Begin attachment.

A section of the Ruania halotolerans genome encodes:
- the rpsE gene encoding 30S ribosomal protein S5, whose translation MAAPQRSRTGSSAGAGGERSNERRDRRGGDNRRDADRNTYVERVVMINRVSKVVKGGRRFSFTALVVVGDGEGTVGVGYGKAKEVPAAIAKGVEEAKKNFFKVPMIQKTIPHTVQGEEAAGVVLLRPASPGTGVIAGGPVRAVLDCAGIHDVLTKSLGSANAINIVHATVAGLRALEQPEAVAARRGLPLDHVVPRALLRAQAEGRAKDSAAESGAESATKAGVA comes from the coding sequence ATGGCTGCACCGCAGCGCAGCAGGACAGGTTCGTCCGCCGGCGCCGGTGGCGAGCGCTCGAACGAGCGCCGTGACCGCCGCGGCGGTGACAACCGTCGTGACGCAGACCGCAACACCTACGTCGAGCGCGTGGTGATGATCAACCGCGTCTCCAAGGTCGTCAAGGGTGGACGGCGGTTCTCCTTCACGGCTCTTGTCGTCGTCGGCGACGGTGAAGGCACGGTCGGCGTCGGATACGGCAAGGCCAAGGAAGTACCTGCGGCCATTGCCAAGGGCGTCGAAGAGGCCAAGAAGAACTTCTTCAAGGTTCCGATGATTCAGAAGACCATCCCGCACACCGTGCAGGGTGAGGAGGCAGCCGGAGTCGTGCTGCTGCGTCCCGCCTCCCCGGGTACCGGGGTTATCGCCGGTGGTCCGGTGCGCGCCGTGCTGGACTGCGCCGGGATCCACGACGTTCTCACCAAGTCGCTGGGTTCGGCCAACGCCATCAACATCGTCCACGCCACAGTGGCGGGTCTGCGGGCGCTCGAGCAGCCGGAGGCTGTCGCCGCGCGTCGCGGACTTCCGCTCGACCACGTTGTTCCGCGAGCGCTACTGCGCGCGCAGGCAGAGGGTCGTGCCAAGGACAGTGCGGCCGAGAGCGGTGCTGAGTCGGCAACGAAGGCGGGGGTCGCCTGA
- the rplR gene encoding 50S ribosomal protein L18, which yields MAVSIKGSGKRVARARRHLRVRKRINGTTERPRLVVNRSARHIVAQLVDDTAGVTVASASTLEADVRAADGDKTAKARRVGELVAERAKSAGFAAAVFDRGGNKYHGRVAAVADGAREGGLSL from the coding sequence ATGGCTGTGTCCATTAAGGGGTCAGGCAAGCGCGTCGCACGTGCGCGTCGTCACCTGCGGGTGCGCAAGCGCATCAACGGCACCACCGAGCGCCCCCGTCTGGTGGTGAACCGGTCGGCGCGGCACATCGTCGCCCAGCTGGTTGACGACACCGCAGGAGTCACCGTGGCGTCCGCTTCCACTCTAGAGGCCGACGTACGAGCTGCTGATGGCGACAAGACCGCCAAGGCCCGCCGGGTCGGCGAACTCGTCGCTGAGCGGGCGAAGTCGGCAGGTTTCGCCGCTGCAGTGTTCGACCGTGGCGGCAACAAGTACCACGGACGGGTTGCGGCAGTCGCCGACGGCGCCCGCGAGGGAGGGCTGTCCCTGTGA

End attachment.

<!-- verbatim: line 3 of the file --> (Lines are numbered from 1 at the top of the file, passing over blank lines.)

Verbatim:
- the rplR gene encoding 50S ribosomal protein L18, which yields MAVSIKGSGKRVARARRHLRVRKRINGTTERPRLVVNRSARHIVAQLVDDTAGVTVASASTLEADVRAADGDKTAKARRVGELVAERAKSAGFAAAVFDRGGNKYHGRVAAVADGAREGGLSL from the coding sequence ATGGCTGTGTCCATTAAGGGGTCAGGCAAGCGCGTCGCACGTGCGCGTCGTCACCTGCGGGTGCGCAAGCGCATCAACGGCACCACCGAGCGCCCCCGTCTGGTGGTGAACCGGTCGGCGCGGCACATCGTCGCCCAGCTGGTTGACGACACCGCAGGAGTCACCGTGGCGTCCGCTTCCACTCTAGAGGCCGACGTACGAGCTGCTGATGGCGACAAGACCGCCAAGGCCCGCCGGGTCGGCGAACTCGTCGCTGAGCGGGCGAAGTCGGCAGGTTTCGCCGCTGCAGTGTTCGACCGTGGCGGCAACAAGTACCACGGACGGGTTGCGGCAGTCGCCGACGGCGCCCGCGAGGGAGGGCTGTCCCTGTGA